In September last year, we had our annual retreat in the Sunshine Coast – one week of nothing but beer and coding. And we talked a lot. Originally the agenda was to find ways to revive edgeyo, which had been limping along, not doing anything for over 3 years, but after the week had gone, we decided to kill edgeyo. We decided a fresh approach was needed. All the small projects were killed (if they were not already dead). This year, we told ourselves, we would have 3-4 projects go out of the door, and limit ourselves to a maximum of four projects. They were all highly separate projects this time, unlike the highly interlinked projects in the past, but can still be linked together to form the Pressyo Universe.
Fork the Cookbook was the first of these projects out of the door. Fork the Cookbook has a goal in mind: to radically change the recipe sharing world online (I deign to use the word “disrupt” because I think it is way too overused). The idea is simple: treat all recipes like open source projects. Anyone can fork a recipe (that is to say, make a copy, and then work on it separately). In short, like VentureBeat puts it, it’s like Github for recipes.
Github for recipes… that sounds like a strange term. We had in fact consciously not refer to ourselves as Github for recipe because our target market would not get it. The mommy bloggers, the food bloggers and recipe bloggers all would not get the concept of Github.
For the past two weeks at work (I work in online advertising as my day job), I have been hitting dead end after dead end after dead end with regards to my machine learning algorithms. That’s the funny thing about statistics and machine learning. As time goes by, more and more effort is required to marginally improve a model. And I will admit, despite all my confidence in my skill, there has been more than once a day where I seriously doubt if I am cut out for the job.
Today is Chinese New Year’s Eve. Typically what my family would be doing as I write this rather long rant is to have a reunion dinner: a large family gathering not unlike Thanksgiving in US or Christmas over here. Though I have not been with my family for Chinese New Year for almost 8 years, it is still somewhat customary and tradition to at least think of them.
The past 1300 words has been the background as to why I lost faith in humanity today. Yesterday, Fork the Cookbook received its first DMCA takedown notice. There is a long and convoluted story behind what actually happened and I sat down to blog about the whole DMCA process, which I will admit has been rather exciting and I had been expecting it even before Fork the Cookbook was built.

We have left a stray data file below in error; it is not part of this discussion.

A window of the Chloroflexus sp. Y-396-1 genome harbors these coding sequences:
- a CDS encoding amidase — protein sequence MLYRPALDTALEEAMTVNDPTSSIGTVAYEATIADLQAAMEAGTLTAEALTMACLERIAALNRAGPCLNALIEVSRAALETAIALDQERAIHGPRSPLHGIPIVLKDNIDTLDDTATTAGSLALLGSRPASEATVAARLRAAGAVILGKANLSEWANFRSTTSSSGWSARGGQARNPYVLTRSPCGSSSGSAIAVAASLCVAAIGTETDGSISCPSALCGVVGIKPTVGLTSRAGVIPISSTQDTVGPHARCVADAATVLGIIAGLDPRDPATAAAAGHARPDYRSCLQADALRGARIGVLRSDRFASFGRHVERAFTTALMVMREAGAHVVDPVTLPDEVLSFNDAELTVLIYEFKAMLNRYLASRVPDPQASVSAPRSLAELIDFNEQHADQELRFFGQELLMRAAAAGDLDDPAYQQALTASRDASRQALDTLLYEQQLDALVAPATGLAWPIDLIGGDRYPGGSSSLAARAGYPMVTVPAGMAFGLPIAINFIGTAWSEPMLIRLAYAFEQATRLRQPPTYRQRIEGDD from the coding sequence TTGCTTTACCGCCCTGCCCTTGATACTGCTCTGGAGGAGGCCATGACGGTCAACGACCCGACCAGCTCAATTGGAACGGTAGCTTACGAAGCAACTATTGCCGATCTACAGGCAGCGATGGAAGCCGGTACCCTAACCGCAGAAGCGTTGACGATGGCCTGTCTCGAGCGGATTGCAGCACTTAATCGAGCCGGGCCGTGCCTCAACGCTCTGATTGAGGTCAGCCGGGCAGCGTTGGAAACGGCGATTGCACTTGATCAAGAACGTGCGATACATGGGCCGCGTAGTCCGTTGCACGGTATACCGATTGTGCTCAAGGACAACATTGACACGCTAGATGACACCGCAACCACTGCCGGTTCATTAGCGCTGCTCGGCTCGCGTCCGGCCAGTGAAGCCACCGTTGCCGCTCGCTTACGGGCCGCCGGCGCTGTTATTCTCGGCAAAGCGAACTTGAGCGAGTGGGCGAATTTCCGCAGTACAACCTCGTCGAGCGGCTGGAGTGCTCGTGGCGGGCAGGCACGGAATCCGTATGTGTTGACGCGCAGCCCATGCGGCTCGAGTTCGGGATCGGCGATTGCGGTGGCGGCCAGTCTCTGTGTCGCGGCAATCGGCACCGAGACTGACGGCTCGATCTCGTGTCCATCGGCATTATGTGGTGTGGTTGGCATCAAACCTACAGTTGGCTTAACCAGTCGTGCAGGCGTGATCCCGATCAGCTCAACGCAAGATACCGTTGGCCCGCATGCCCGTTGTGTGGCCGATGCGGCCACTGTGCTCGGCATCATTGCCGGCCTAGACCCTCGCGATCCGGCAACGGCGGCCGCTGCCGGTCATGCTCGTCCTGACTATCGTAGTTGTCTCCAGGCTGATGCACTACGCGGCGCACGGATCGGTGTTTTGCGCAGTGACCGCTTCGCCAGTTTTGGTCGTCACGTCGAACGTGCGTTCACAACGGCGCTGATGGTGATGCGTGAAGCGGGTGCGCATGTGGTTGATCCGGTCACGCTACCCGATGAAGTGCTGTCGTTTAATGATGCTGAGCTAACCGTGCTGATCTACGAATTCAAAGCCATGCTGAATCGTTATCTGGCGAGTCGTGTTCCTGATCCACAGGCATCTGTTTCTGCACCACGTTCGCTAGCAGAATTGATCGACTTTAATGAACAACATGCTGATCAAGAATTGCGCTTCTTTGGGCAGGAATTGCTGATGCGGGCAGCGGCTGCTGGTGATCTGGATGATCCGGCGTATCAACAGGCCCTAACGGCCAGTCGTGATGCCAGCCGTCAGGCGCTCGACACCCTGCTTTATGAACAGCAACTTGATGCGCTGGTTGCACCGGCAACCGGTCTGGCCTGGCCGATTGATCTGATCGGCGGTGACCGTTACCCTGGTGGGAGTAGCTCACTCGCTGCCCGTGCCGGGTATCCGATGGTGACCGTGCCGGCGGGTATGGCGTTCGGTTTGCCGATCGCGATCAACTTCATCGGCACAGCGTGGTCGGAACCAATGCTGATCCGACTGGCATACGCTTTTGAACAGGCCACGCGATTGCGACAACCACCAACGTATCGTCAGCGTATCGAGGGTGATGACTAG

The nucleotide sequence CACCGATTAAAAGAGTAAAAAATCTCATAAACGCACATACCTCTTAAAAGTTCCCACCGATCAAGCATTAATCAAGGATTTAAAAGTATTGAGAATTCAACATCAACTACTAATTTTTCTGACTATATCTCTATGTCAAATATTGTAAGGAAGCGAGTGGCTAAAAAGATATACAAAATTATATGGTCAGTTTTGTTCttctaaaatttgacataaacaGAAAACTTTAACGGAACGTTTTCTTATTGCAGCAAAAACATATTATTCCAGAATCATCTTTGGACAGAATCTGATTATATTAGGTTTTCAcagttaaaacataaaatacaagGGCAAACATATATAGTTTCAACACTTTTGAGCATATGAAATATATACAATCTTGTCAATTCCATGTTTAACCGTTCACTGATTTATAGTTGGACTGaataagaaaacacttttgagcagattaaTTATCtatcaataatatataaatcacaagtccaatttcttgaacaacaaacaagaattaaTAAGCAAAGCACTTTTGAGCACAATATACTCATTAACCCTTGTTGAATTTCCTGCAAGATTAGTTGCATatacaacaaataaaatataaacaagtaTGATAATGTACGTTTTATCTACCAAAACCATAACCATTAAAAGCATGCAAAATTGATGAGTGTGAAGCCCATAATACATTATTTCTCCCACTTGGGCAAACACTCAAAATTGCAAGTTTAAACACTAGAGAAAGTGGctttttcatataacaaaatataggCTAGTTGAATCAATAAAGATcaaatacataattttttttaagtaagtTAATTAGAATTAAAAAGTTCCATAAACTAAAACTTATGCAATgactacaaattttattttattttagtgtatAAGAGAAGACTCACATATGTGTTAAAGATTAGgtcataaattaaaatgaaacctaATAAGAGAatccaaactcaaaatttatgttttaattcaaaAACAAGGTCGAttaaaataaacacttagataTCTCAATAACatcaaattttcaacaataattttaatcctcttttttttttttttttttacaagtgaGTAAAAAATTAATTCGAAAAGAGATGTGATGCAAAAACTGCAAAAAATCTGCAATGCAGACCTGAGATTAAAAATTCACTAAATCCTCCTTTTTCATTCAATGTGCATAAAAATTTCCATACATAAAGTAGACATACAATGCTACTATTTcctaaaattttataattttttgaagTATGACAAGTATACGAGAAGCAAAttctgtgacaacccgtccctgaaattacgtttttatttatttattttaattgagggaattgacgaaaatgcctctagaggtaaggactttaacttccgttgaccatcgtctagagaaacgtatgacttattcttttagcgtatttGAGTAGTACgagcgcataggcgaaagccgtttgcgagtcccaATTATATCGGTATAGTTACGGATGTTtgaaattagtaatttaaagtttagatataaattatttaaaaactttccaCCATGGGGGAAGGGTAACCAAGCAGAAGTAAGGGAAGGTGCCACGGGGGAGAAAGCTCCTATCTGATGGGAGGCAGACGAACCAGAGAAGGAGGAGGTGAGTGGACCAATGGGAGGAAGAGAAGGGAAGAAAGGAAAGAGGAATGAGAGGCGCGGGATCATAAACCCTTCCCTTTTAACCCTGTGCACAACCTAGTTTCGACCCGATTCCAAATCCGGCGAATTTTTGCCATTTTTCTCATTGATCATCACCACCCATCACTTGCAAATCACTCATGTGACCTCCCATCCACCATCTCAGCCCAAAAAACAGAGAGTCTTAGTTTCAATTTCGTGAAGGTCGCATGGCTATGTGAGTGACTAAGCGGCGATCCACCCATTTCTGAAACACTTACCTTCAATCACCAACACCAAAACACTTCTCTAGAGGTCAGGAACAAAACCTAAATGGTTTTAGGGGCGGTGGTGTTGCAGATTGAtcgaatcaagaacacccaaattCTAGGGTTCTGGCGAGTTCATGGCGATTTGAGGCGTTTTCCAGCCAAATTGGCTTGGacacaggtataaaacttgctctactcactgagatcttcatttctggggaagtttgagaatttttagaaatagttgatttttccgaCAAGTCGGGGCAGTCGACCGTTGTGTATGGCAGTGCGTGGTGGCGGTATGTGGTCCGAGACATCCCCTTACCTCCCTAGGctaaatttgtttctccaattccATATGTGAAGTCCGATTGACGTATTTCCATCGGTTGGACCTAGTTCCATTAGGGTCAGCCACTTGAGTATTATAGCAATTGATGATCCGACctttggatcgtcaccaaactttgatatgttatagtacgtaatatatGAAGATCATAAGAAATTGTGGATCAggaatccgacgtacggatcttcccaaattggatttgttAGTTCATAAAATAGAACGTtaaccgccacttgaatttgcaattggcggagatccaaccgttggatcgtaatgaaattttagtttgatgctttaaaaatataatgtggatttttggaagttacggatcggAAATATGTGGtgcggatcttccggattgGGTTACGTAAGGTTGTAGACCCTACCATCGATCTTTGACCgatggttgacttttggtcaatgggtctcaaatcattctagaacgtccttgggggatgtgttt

As I sat down to blog about the DMCA process, I frequently referred back to the email back and forth I had with the claimant. I had explained the concept of forking a recipe (which is to say, make a copy of it, and then work on it locally), and that Fork the Cookbook was a site where users submitted content. I had been feeling rather hurt when the claimant had compared Fork the Cookbook to what we in the advertising industry call a flog (fake blog), but no matter. I typically approach these things with a fairly buddhistic behaviour – which is to say I’m not really attached to the things I build.
I had thought at the point in writing the reply to the claimant that the claimant had not understood that Fork the Cookbook was a user-submitted site. I also explained to the claimant that the goal of Fork the Cookbook was to revolutionize recipe sharing. I shared three links about Fork the Cookbook and how it pertains to the recipe blogger (The Explorer vs the Treasure Hunter; The Subscriber vs The Seeker; The Principles That Fork the Cookbook Was Built On). I wrote a long email, which I personally felt was quite well thought out, explaining why it’s good to fork recipes and allow other people to fork recipes.
However as I sat down this morning to write the blog post, I had a fresh look at the email back and forths. It suddenly became clear that my blog post highlighting what we did, dissecting our first DMCA process would be useless. It suddenly became clear to me from the claimant’s response post explanation, that the claimant didn’t care at all. All the claimant cared was getting the claimant’s recipe off Fork the Cookbook.
Here I made a mistake of continually going back to the email back and forths. The more I read, the more I became disillusioned with the habits of humanity. There is a truism amongst entrepreneurs that nobody cares about how cool your product is, and that you have to make people care about your product. This thought rang out louder than any others today. I honestly doubt if the claimant had even read my long-ass email about Fork the Cookbook.
In economics, we always assume human beings to be selfish, and will seek to maximize their utility. Academic understanding is fine and well, and I have always known it, at least intellectually/academically. People don’t really give a shit. But to actually for once experience said apathy, it really shook me to the core. I took the rest of my day off after a late lunch, leaving Fork the Cookbook in the capable hands of my team mates.